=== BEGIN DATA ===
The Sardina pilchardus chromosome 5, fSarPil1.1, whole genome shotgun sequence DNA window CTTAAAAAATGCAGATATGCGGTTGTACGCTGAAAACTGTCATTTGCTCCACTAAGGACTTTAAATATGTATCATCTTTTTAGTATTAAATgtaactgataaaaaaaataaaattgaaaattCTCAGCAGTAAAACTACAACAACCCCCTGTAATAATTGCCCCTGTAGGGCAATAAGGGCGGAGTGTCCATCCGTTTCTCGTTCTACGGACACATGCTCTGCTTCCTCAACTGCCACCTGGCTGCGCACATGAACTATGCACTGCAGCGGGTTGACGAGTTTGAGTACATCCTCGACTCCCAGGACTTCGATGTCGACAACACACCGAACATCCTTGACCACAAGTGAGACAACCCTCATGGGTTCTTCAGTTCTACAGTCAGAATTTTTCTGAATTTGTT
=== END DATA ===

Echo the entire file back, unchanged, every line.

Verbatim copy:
The Sardina pilchardus chromosome 5, fSarPil1.1, whole genome shotgun sequence DNA window CTTAAAAAATGCAGATATGCGGTTGTACGCTGAAAACTGTCATTTGCTCCACTAAGGACTTTAAATATGTATCATCTTTTTAGTATTAAATgtaactgataaaaaaaataaaattgaaaattCTCAGCAGTAAAACTACAACAACCCCCTGTAATAATTGCCCCTGTAGGGCAATAAGGGCGGAGTGTCCATCCGTTTCTCGTTCTACGGACACATGCTCTGCTTCCTCAACTGCCACCTGGCTGCGCACATGAACTATGCACTGCAGCGGGTTGACGAGTTTGAGTACATCCTCGACTCCCAGGACTTCGATGTCGACAACACACCGAACATCCTTGACCACAAGTGAGACAACCCTCATGGGTTCTTCAGTTCTACAGTCAGAATTTTTCTGAATTTGTT